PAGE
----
Teenagers Should Vote in Local Elections
By Joseph Kratz, Editor-in-Chief
We are living in a period of historic politics. The President of the United States is under investigation by a Special Counsel, the government just experienced its longest partial shutdown ever, and the rhetorical polarization of the political spectrum could not be any clearer. Nonetheless, this period of political uncertainty has led to a resurgence in grassroot political movements.
The uncertainty has forced people, worried about their country, to take matters into their own hands. Organizations like Moms Demand Action and the March for Our Lives were created to pressure political actors to address gun violence. Even though the birth of political movements are common when opposing parties are in power, these past years have seen the growth of non-partisan and single-issue groups.
This is to say that American political engagement is at an all-time high. According to the BBC, the last midterm elections saw some of the highest voter turnout in years, a sure sign of an energized electorate. Unfortunately, adolescents energized by the ability to engage in marches and protests are left out of the decision making that will decide the future of their country and world.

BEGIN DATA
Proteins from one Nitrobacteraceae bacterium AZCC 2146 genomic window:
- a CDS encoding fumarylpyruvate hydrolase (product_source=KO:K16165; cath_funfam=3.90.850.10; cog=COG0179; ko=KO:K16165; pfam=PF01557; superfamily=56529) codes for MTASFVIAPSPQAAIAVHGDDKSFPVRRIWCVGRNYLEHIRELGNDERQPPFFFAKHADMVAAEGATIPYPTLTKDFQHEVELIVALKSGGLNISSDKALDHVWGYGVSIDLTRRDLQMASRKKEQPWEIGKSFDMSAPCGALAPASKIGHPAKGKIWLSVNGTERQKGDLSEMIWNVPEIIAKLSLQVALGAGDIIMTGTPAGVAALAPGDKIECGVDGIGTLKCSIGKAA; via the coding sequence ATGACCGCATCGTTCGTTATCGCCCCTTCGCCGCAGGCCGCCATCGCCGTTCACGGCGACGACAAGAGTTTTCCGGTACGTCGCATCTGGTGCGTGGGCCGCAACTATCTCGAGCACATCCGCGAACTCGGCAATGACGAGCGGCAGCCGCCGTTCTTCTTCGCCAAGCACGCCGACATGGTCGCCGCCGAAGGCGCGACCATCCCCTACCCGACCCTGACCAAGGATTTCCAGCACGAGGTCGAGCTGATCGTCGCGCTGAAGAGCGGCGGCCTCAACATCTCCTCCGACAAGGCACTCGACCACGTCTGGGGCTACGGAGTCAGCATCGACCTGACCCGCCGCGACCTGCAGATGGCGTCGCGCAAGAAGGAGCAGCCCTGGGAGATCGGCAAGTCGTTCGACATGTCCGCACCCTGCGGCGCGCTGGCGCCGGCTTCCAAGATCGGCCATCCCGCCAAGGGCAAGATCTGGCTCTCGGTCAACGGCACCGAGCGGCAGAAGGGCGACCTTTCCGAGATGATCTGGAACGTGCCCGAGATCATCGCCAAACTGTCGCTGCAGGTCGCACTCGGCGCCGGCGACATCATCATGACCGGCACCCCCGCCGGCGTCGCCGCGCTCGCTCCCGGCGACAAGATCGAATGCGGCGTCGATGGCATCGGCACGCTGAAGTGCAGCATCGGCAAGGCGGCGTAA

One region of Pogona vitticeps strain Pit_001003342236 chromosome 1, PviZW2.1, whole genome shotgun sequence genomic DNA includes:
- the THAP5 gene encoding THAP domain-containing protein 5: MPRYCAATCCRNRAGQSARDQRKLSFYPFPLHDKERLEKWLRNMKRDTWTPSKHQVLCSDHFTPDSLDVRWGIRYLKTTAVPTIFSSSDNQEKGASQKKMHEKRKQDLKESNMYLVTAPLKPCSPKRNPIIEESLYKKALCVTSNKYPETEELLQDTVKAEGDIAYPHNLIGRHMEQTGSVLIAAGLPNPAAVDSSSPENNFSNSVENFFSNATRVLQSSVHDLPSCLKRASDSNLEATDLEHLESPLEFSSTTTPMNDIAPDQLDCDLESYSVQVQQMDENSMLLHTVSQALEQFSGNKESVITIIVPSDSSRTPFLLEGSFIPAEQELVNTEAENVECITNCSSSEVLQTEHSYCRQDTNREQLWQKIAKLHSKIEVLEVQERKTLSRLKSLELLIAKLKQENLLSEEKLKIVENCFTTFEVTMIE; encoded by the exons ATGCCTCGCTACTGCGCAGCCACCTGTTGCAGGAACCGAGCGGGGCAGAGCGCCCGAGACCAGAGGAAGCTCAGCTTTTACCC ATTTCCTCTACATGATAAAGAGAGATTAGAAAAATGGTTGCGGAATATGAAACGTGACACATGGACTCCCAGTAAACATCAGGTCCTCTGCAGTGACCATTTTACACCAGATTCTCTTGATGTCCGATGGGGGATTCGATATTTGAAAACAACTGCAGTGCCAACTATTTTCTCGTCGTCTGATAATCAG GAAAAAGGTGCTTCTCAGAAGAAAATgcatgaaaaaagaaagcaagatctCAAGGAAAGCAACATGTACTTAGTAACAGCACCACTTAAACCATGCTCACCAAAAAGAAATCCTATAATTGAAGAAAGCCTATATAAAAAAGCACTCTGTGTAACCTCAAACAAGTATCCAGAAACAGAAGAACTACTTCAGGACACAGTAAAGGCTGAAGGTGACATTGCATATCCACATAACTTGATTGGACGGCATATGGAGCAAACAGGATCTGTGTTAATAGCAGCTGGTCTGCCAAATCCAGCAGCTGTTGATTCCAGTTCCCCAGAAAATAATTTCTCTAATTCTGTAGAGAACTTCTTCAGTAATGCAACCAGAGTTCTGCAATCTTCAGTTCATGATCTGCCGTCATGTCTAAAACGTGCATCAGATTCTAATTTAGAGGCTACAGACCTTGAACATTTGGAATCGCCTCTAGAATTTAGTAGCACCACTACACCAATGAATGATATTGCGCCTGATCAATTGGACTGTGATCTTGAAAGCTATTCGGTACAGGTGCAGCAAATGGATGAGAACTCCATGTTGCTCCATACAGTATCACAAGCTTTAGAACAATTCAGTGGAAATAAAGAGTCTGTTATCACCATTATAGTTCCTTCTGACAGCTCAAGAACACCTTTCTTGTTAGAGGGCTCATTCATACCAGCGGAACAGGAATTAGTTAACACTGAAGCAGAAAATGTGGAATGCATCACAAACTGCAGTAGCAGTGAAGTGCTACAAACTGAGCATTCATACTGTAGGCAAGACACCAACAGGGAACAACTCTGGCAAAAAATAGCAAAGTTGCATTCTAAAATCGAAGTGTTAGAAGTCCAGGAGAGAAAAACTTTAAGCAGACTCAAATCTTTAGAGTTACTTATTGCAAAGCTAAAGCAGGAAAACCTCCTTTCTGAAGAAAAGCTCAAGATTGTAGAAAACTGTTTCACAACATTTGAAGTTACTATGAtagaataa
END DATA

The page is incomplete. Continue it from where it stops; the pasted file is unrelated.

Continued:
Teenagers have to pay taxes on the income they earn, teenagers have to go to court to get their driver’s licenses, and teenagers are uniquely affected by decisions made by the school board, yet teenagers have no say in who is representing their interests in their local government. Exemplifying the idea of “taxations without representation,” granting citizens, older than 16, suffrage would greatly increase the electoral base, making local government much more indicative of their constituency.
In 2013, per the Washington Post, the City of Takoma Park, Maryland lowered the voting age for their elections to 16. Legislation has been introduced across the country, to varying degrees of success, to lower the voting age for local and city elections.
Teenagers are not as naive as stereotypes would have you believe, and worries about ignorance of the election could, and should, be addressed through education and outreach. Lowering the voting age in local elections would also foster civic engagement and pride because teenagers would be able to own the decisions that they make, and the notion that you are a responsible, contributing member of society is important for teenager.
In our age of political engagement, it is important that we give a motivated, educated, and enthusiastic population the ability to vote in local elections.